The chickens have come home to roost
“The chickens have come home to roost!”
This proverbial saying is perhaps the best way of describing our financial predicament which we currently find ourselves in.
Government has announced that effective July 1, 2018, value-added tax (VAT) would be increased from 7.5 percent to 12 percent.
It has certainly gotten the general public up in arms with this increase and they are screaming bloody murder.
This new increase will increase the cost of doing business and you can expect an increase in the cost of real estate as owners are certain to pass on this increase to the buyers.
I am sure the government has thought hard and fast about making this increase as they know what expenditures have to be made and should have a fair idea of what revenue they can expect to come in. It is obvious there is a shortfall, hence taxes are being increased to limit the damage to our economy.
We all have to tighten our belts but more importantly, the government must lead the way and become more austere in the handling of our finances.
Truth be told, we did not get ourselves in this position overnight. Successive governments have been spending monies like a drunken sailor on the town and it’s time they stop, take a hard look, spend the people’s money like it’s theirs and reduce all of this free spending so obvious to the public.
New government cars can be seen all hours of the night cruising, or in school yards picking up children and running personal errands.
It is time the government put in a car policy and have those cars parked once the office has been closed for the day. This might seem like a trivial item but if you multiply this by the several hundred cars they have, including the gas and maintenance of these vehicles, you can certainly see where it adds up.
Another aspect of government which should be monitored is travel expenses for government officials. Oftentimes, members of government flying first class with a huge entourage adds to the cost. The prime minister should absolutely travel first class but the rest of the party should fly in economy and, yes, some of these jaunts these politicians and civil servants go on, are they really necessary?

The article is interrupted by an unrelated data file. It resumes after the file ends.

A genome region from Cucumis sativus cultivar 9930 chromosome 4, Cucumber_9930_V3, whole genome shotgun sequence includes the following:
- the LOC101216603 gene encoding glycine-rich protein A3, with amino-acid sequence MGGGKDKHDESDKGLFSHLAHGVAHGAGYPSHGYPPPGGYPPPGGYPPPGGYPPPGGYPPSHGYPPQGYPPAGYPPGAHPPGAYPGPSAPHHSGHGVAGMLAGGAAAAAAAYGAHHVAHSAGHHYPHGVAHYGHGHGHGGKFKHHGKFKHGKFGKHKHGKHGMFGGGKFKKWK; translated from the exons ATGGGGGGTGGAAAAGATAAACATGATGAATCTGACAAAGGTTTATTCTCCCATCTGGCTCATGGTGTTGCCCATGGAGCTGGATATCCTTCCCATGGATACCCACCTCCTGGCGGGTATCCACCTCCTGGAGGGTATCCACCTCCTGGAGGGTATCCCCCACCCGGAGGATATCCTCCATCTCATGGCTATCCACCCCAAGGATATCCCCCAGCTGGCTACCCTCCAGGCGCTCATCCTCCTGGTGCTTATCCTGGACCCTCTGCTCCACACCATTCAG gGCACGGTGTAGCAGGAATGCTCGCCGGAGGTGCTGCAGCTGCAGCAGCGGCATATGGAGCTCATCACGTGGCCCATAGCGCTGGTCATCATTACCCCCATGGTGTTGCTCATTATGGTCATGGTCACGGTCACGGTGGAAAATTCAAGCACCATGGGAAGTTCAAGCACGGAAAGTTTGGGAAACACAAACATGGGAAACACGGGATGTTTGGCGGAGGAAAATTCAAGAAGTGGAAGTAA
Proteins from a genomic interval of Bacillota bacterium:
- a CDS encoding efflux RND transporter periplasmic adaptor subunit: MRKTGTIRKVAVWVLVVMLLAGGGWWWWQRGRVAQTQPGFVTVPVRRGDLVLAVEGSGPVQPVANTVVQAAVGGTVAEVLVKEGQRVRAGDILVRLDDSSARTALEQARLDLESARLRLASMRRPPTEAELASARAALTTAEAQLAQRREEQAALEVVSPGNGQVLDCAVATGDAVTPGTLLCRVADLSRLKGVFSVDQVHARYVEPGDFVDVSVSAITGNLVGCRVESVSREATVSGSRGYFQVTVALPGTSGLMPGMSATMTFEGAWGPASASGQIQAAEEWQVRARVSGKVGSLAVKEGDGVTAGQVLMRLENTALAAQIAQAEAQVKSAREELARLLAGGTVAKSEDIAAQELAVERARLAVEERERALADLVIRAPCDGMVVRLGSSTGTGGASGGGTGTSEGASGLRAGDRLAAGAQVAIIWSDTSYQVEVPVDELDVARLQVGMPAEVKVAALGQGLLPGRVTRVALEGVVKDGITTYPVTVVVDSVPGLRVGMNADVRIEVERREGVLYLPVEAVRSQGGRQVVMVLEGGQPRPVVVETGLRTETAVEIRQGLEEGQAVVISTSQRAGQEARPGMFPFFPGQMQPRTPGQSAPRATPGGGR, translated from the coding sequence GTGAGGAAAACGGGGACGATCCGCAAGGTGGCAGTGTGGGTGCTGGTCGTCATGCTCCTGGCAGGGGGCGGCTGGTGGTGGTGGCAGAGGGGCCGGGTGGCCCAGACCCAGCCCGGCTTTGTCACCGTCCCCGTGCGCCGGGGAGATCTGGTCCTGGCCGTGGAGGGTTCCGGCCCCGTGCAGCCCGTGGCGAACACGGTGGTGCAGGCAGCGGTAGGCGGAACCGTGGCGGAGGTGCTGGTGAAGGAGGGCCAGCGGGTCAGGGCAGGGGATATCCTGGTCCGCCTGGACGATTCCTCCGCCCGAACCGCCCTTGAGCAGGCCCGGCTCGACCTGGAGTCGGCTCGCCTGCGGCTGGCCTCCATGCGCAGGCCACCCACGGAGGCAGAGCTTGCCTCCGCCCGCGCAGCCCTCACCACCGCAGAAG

We like to show off by hosting conferences and sporting events, but things are a bit tight, so perhaps it is high time to tell our friends no; we cannot host functions as these events are not cheap and must be put in abeyance until we can afford to do so.
Another sore point is the number of foreign consultants we bring in with hefty retainers; can’t we find Bahamians to do these jobs? Yet we are hellbent on bringing foreign consultants in droves, paying them good money in droves.
Government buildings are a disgrace and need better maintenance, and ministries end up renting expensive buildings, costing the taxpayers thousand of dollars in rent which could have easily been appropriated to maintain those buildings and save that rent money, instead of making these landlords millionaires.
Barbados and its people, we have always admired, and it was once a jewel of an island; but if you read the news lately, their financial situation is very serious, where they have stopped paying the bills and have called on the IMF to bail them out. This is not something we expected to come out of Barbados, so we better be very careful on the road we are traveling.
Devaluation has been on the mouth of some of our most senior government ministers and it’s not a matter to be taken lightly, because if you are screaming now about VAT at 12 percent, be prepared for what else may have to follow.
- William Wong is a two-term president of the Bahamas Chamber of Commerce and Employers’ Confederation and two-term president of the Bahamas Real Estate Association. William Wong is a partner at Darville-Wong Realty. E-mail: firstname.lastname@example.org.